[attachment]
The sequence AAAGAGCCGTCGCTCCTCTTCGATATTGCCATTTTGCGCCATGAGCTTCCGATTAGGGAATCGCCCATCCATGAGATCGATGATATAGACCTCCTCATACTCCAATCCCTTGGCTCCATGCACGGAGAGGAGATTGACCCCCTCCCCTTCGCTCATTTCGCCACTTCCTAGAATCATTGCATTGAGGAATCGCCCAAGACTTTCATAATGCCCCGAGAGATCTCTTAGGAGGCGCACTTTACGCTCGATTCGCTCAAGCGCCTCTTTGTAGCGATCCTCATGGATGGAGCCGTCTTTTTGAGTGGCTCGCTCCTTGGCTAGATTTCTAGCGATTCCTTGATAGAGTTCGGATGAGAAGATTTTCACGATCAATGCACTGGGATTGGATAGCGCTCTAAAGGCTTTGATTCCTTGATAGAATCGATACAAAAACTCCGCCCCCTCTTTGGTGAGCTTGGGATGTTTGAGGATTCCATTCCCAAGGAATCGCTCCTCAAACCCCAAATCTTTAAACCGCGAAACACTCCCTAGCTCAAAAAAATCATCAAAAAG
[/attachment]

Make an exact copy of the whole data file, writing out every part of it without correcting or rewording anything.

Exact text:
The sequence AAAGAGCCGTCGCTCCTCTTCGATATTGCCATTTTGCGCCATGAGCTTCCGATTAGGGAATCGCCCATCCATGAGATCGATGATATAGACCTCCTCATACTCCAATCCCTTGGCTCCATGCACGGAGAGGAGATTGACCCCCTCCCCTTCGCTCATTTCGCCACTTCCTAGAATCATTGCATTGAGGAATCGCCCAAGACTTTCATAATGCCCCGAGAGATCTCTTAGGAGGCGCACTTTACGCTCGATTCGCTCAAGCGCCTCTTTGTAGCGATCCTCATGGATGGAGCCGTCTTTTTGAGTGGCTCGCTCCTTGGCTAGATTTCTAGCGATTCCTTGATAGAGTTCGGATGAGAAGATTTTCACGATCAATGCACTGGGATTGGATAGCGCTCTAAAGGCTTTGATTCCTTGATAGAATCGATACAAAAACTCCGCCCCCTCTTTGGTGAGCTTGGGATGTTTGAGGATTCCATTCCCAAGGAATCGCTCCTCAAACCCCAAATCTTTAAACCGCGAAACACTCCCTAGCTCAAAAAAATCATCAAAAAG